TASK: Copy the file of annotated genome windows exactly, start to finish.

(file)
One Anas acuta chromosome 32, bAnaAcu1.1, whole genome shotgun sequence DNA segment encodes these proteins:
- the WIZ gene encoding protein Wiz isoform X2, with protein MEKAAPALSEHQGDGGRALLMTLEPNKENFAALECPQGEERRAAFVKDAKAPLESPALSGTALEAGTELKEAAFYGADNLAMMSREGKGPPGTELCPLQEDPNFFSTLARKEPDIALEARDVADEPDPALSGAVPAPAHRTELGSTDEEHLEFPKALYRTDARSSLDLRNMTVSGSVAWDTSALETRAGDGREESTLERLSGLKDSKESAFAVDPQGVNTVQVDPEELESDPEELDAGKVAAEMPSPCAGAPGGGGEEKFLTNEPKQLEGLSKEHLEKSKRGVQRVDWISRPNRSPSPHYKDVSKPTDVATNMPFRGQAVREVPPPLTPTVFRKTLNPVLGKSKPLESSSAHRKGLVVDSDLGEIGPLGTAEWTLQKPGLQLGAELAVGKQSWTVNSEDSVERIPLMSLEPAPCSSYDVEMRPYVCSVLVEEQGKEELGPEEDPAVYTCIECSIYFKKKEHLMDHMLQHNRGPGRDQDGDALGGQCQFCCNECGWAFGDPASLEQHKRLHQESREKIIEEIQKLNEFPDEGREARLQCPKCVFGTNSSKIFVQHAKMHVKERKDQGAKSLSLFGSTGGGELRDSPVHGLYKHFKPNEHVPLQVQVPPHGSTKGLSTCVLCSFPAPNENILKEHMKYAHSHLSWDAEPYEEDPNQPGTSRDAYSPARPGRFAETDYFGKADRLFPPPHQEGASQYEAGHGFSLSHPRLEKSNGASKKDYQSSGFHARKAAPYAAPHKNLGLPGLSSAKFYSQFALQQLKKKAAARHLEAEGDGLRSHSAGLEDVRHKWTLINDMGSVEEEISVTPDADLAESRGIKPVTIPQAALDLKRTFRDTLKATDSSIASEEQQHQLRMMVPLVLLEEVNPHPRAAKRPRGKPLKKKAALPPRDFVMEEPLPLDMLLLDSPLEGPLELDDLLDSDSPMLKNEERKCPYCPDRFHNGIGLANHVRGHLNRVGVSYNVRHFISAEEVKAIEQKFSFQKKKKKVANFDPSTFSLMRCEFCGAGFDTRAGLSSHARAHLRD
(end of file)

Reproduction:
One Anas acuta chromosome 32, bAnaAcu1.1, whole genome shotgun sequence DNA segment encodes these proteins:
- the WIZ gene encoding protein Wiz isoform X2, with protein MEKAAPALSEHQGDGGRALLMTLEPNKENFAALECPQGEERRAAFVKDAKAPLESPALSGTALEAGTELKEAAFYGADNLAMMSREGKGPPGTELCPLQEDPNFFSTLARKEPDIALEARDVADEPDPALSGAVPAPAHRTELGSTDEEHLEFPKALYRTDARSSLDLRNMTVSGSVAWDTSALETRAGDGREESTLERLSGLKDSKESAFAVDPQGVNTVQVDPEELESDPEELDAGKVAAEMPSPCAGAPGGGGEEKFLTNEPKQLEGLSKEHLEKSKRGVQRVDWISRPNRSPSPHYKDVSKPTDVATNMPFRGQAVREVPPPLTPTVFRKTLNPVLGKSKPLESSSAHRKGLVVDSDLGEIGPLGTAEWTLQKPGLQLGAELAVGKQSWTVNSEDSVERIPLMSLEPAPCSSYDVEMRPYVCSVLVEEQGKEELGPEEDPAVYTCIECSIYFKKKEHLMDHMLQHNRGPGRDQDGDALGGQCQFCCNECGWAFGDPASLEQHKRLHQESREKIIEEIQKLNEFPDEGREARLQCPKCVFGTNSSKIFVQHAKMHVKERKDQGAKSLSLFGSTGGGELRDSPVHGLYKHFKPNEHVPLQVQVPPHGSTKGLSTCVLCSFPAPNENILKEHMKYAHSHLSWDAEPYEEDPNQPGTSRDAYSPARPGRFAETDYFGKADRLFPPPHQEGASQYEAGHGFSLSHPRLEKSNGASKKDYQSSGFHARKAAPYAAPHKNLGLPGLSSAKFYSQFALQQLKKKAAARHLEAEGDGLRSHSAGLEDVRHKWTLINDMGSVEEEISVTPDADLAESRGIKPVTIPQAALDLKRTFRDTLKATDSSIASEEQQHQLRMMVPLVLLEEVNPHPRAAKRPRGKPLKKKAALPPRDFVMEEPLPLDMLLLDSPLEGPLELDDLLDSDSPMLKNEERKCPYCPDRFHNGIGLANHVRGHLNRVGVSYNVRHFISAEEVKAIEQKFSFQKKKKKVANFDPSTFSLMRCEFCGAGFDTRAGLSSHARAHLRD